Disappointing Jobs Report Shows the Economic Recovery Is Still Fragile

The U.S. economy added 126,000 jobs in March — the lowest monthly jobs figure since December 2013, as ThinkProgess notes. Economists were expecting 245,000 new jobs, according to Business Insider, making the figure a major miss. The unemployment rate remained the same as in February, 5.5%. 

Given the trends of the past year, the disappointing number represents a significant turn downward. For the past year, the economy added over 200,000 jobs each month. The new report breaks that streak quite dramatically.

The Labor Department also revised jobs numbers from the previous month. February, widely hailed as a strong month for job growth, added 38,000 fewer jobs than originally reported.

The White House attributed the weak report to "a range of factors including the weather and the global economic slowdown [which] have affected economic data for the first quarter," while noting that the jobs number fell below recent averages:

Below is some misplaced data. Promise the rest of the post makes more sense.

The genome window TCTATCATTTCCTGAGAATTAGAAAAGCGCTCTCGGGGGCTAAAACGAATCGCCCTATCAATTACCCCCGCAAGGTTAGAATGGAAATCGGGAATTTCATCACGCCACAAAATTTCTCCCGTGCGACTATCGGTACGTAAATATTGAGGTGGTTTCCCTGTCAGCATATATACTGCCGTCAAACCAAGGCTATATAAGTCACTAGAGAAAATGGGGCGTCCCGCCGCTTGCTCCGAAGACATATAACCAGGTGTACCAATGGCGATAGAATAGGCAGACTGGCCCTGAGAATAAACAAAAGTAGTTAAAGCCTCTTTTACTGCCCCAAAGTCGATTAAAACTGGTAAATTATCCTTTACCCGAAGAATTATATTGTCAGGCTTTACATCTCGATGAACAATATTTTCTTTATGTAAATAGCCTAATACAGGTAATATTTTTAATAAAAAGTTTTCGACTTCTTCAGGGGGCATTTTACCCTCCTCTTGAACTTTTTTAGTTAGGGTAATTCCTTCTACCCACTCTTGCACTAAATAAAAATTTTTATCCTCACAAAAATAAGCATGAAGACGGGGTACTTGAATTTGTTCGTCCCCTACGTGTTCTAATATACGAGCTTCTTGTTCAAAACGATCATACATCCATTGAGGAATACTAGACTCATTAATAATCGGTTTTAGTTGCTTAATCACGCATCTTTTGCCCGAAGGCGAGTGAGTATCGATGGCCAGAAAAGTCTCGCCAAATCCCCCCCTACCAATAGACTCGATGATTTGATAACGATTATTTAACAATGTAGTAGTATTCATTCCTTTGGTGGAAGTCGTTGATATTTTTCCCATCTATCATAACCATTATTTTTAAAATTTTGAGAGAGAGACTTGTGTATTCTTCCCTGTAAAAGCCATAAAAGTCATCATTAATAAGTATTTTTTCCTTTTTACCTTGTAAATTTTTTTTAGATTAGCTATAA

Source: White House

The report tempers some of the enthusiasm that economists harbored about a sustained upswing in hiring, and has recalled the concern that the overall economic recovery isn't translating into tangible results for ordinary workers.

One modest bit of good news is that wages saw a slight bump. Wages rose 0.3% for private-sector workers in March, compared to 0.1% in February, according to the New York Times.

The black unemployment rate was 10.1%, more than double the 4.7% white unemployment rate. While that stark disparity is a decades-long trend, the severity of the black unemployment rate speaks to the unevenness of the economic recovery.

The jobs numbers are a disappointment, but a few months' worth of data shouldn't serve as grounds for panic. The overall takeaway is that the pace of job growth isn't accelerating as anticipated, and that there's plenty of work to be done to make the labor market healthier.

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Zeeshan Aleem

Zeeshan is a senior staff writer at Mic, covering public policy and national politics. He is based in New York and can be reached at zeeshan@mic.com.

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